The GoPro Hero 10 is a great action camera for your next vlogging adventure

Since its founding 20 years ago, GoPro has pretty much defined the “adventure camera” product category. Their rugged little cameras have appealed to the human drive to climb and jump off high things, speed down steep cliffs at bone-jolting velocities, or launch oneself out of perfectly good airplanes. It’s been a journey, and the new GoPro Hero 10 Creator Edition is the latest travel companion for those supremely confident in their bodies’ healing abilities. So what’s new this year?

ISIS Guide A Mix of Travel and Terror

A British jihadist who fled the United Kingdom has penned a jaunty travel guide to the so-called Islamic State, in a bid to “provide an alternative narrative to life under the Caliphate,” he writes, the latest bit of propaganda from the terror groups that mixes horror with holiday tips. The English-language e-book—titled “A Brief Guide to the Islamic State” (2015) and dated May 16—gushes over the food, weather, and people of the Caliphate in phrasings that could have come straight out of a loca

Pakistan’s Dance With Terrorists Just Backfired and Killed 132 Children

Today’s horrific attack in Peshawar on a military school, in which scores of children were killed by the Pakistani Taliban, should put Pakistan’s security choices over the last few decades in a stark light. And while the immediate reaction from the Pakistani military will no doubt be swift and terrible, Pakistan needs to think long and hard about what kind of country it wants to be when the initial retaliation is over. Will it be one that continues to treat extremist groups as assets to use aga

Spirit Tripping With Colombian Shamans

As I gazed into the little white plastic cup of dark chocolate-colored, viscous liquid, I felt the familiar grip of terror in my gut. This was yagé, also known as ayahuasca, the Amazonian root used in shamanistic ceremonies and brought to the world’s attention by that great drug hound, William Burroughs, in his book with Allen Ginsburg, “The Yage Letters.” As the Cofán shaman blew strongly over the cup, I took those few seconds to contemplate how I had managed to find myself here. In June 2013,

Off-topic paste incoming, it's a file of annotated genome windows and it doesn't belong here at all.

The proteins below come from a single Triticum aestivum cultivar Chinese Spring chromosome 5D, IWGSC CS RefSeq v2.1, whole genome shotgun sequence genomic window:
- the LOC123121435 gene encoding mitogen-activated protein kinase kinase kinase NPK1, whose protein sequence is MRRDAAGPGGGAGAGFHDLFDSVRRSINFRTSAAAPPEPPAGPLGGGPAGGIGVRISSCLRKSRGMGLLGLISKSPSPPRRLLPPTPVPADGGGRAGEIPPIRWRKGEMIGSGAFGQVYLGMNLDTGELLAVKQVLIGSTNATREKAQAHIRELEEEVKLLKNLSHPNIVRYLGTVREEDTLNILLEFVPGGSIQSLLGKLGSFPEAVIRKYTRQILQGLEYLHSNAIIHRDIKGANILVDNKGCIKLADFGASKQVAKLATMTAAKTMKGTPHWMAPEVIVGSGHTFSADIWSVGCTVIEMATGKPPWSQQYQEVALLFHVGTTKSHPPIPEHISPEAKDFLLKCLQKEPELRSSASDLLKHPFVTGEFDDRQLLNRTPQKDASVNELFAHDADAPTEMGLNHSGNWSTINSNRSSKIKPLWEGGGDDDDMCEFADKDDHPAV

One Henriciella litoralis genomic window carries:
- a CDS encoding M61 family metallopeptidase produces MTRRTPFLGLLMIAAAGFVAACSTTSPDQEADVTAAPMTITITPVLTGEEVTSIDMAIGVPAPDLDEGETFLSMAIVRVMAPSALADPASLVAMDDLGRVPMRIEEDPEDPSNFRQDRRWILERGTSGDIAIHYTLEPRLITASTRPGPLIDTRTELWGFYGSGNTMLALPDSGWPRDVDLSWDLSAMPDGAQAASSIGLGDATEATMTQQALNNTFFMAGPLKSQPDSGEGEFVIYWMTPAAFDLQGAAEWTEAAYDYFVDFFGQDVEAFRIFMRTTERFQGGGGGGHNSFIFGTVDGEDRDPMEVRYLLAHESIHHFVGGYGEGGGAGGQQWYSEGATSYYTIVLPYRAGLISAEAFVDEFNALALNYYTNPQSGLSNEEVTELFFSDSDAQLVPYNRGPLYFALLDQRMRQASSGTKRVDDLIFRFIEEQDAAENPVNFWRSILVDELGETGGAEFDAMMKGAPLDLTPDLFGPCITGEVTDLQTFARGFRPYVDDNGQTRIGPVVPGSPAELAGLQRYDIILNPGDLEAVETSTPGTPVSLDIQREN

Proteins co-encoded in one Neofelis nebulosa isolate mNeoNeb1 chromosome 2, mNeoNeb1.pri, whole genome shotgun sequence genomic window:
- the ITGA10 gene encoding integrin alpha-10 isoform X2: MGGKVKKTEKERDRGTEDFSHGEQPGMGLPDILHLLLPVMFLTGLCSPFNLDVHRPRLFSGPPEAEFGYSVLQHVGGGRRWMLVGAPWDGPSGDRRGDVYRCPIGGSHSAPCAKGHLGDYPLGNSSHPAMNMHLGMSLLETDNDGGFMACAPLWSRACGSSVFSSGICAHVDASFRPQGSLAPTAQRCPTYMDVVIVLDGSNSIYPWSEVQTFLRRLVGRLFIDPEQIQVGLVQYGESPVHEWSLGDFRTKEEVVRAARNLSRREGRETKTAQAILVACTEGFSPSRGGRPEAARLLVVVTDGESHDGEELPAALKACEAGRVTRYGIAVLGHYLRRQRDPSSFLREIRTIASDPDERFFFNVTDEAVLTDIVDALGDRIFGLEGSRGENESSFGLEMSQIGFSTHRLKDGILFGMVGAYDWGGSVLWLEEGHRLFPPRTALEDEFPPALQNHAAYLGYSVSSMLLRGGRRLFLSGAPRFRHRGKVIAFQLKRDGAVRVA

Fool's Gold? Pakistan mine rift exposes investor risk

ISLAMABAD (Reuters) - Pakistan’s Reko Diq, an untapped copper and gold mine of fabulous potential, was meant to be the biggest foreign investment in the country’s mining sector, but it’s beginning to look more like fool’s gold to the companies involved. Set in one of the bleakest places on earth, a Baluchistan desert at the foot of an extinct volcano, Reko Diq was expected to yield revenues of at least $60 billion over the 56-year life of the mine. Tethyan Copper Company (TCC), a joint venture

Newsmaker: Pakistan's Imran Khan - playboy cricketer to PM?

ISLAMABAD (Reuters) - Former cricketer Imran Khan reckons he could end militancy and corruption in 90 days if elected prime minister in a show of confidence which has helped make him Pakistan’s most popular politician. He drew at least 100,000 people to the streets of Karachi on Sunday in a massive rally that increases pressure on the government and cements his standing as the new political force. After 15 years as an aside to Pakistan politics, he is riding a wave of dissatisfaction with the